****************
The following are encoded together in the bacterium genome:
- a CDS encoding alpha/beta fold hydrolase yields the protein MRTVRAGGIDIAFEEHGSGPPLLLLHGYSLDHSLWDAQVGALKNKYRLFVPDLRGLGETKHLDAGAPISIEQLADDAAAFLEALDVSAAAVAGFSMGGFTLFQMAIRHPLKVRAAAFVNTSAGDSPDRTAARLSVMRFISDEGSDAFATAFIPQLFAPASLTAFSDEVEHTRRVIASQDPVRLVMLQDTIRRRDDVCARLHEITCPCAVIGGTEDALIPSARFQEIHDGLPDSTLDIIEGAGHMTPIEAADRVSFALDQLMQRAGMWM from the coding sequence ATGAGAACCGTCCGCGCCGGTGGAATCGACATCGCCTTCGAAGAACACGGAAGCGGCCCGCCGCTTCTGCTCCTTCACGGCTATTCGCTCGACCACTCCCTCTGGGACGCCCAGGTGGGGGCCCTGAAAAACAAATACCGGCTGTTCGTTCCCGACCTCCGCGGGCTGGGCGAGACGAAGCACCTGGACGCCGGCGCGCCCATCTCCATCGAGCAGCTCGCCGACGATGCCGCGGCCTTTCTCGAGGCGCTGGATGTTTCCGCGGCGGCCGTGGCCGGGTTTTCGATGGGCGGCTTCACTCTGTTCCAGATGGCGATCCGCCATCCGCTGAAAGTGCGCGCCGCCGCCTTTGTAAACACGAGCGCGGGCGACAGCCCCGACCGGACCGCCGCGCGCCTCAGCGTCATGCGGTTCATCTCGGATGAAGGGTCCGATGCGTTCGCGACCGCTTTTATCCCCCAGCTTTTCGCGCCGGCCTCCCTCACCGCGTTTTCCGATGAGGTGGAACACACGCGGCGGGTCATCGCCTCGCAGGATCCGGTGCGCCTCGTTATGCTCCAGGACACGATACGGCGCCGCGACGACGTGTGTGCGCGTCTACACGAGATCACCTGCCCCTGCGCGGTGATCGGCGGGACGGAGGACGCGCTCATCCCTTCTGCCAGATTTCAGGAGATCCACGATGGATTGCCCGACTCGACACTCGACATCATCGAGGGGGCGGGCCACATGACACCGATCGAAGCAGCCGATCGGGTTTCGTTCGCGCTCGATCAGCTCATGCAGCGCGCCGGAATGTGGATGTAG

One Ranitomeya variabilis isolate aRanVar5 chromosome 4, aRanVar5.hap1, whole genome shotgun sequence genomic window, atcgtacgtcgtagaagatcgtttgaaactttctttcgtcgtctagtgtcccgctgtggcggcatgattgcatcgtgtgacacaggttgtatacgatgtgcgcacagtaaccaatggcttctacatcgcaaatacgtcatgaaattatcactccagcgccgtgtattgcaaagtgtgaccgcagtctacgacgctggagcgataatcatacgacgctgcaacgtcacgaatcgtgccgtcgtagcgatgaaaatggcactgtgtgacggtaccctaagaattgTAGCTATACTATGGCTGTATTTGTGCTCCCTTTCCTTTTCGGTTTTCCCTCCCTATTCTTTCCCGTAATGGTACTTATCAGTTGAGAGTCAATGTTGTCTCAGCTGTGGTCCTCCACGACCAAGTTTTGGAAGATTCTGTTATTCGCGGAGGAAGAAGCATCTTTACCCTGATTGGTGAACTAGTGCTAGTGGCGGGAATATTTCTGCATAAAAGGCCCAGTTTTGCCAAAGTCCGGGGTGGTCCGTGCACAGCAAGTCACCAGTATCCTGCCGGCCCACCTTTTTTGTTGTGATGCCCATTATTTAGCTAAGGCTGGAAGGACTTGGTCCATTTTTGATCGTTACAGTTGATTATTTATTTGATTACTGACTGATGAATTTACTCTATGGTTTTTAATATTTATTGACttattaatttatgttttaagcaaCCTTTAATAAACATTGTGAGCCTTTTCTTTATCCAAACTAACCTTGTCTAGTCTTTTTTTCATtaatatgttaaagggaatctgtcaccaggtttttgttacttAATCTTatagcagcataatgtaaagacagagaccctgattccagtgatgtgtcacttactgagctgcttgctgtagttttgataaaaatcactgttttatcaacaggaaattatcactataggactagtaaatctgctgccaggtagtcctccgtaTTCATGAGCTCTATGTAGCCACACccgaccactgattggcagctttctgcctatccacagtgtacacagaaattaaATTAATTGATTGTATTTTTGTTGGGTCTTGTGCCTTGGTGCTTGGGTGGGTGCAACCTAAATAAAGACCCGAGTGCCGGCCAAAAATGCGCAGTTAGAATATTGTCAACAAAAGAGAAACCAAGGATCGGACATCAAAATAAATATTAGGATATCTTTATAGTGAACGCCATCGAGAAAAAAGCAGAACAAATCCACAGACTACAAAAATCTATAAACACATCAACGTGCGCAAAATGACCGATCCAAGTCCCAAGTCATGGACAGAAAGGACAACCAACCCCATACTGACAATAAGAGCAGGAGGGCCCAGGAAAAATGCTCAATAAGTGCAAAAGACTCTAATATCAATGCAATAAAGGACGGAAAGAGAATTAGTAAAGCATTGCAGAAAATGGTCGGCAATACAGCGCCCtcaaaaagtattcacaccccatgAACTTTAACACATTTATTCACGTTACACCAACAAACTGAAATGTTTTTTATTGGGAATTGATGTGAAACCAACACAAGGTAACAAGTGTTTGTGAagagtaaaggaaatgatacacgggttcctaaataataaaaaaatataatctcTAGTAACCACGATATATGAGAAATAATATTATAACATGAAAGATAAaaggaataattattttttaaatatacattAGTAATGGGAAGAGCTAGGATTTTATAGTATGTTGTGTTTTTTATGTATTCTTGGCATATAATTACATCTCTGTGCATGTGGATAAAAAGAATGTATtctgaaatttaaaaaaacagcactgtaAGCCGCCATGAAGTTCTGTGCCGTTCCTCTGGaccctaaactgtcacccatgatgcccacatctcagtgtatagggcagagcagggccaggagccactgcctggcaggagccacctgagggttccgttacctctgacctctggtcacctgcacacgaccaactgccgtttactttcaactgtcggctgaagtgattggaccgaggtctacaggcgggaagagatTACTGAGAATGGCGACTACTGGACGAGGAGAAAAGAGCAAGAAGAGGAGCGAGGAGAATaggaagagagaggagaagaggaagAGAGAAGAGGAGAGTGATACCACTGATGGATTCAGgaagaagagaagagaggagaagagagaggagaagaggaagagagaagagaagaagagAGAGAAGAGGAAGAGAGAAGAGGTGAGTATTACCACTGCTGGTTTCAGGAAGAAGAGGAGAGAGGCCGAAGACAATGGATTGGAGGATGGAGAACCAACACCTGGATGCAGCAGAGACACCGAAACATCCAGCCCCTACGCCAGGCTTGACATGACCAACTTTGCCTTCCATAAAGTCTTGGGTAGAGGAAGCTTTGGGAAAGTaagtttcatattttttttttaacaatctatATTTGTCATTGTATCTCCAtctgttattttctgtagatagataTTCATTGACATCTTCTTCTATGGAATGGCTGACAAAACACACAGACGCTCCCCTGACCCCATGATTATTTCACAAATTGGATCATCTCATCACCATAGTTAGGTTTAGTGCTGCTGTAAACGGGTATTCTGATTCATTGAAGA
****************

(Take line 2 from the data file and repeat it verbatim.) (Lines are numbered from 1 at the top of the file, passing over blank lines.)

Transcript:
- a CDS encoding alpha/beta fold hydrolase yields the protein MRTVRAGGIDIAFEEHGSGPPLLLLHGYSLDHSLWDAQVGALKNKYRLFVPDLRGLGETKHLDAGAPISIEQLADDAAAFLEALDVSAAAVAGFSMGGFTLFQMAIRHPLKVRAAAFVNTSAGDSPDRTAARLSVMRFISDEGSDAFATAFIPQLFAPASLTAFSDEVEHTRRVIASQDPVRLVMLQDTIRRRDDVCARLHEITCPCAVIGGTEDALIPSARFQEIHDGLPDSTLDIIEGAGHMTPIEAADRVSFALDQLMQRAGMWM from the coding sequence ATGAGAACCGTCCGCGCCGGTGGAATCGACATCGCCTTCGAAGAACACGGAAGCGGCCCGCCGCTTCTGCTCCTTCACGGCTATTCGCTCGACCACTCCCTCTGGGACGCCCAGGTGGGGGCCCTGAAAAACAAATACCGGCTGTTCGTTCCCGACCTCCGCGGGCTGGGCGAGACGAAGCACCTGGACGCCGGCGCGCCCATCTCCATCGAGCAGCTCGCCGACGATGCCGCGGCCTTTCTCGAGGCGCTGGATGTTTCCGCGGCGGCCGTGGCCGGGTTTTCGATGGGCGGCTTCACTCTGTTCCAGATGGCGATCCGCCATCCGCTGAAAGTGCGCGCCGCCGCCTTTGTAAACACGAGCGCGGGCGACAGCCCCGACCGGACCGCCGCGCGCCTCAGCGTCATGCGGTTCATCTCGGATGAAGGGTCCGATGCGTTCGCGACCGCTTTTATCCCCCAGCTTTTCGCGCCGGCCTCCCTCACCGCGTTTTCCGATGAGGTGGAACACACGCGGCGGGTCATCGCCTCGCAGGATCCGGTGCGCCTCGTTATGCTCCAGGACACGATACGGCGCCGCGACGACGTGTGTGCGCGTCTACACGAGATCACCTGCCCCTGCGCGGTGATCGGCGGGACGGAGGACGCGCTCATCCCTTCTGCCAGATTTCAGGAGATCCACGATGGATTGCCCGACTCGACACTCGACATCATCGAGGGGGCGGGCCACATGACACCGATCGAAGCAGCCGATCGGGTTTCGTTCGCGCTCGATCAGCTCATGCAGCGCGCCGGAATGTGGATGTAG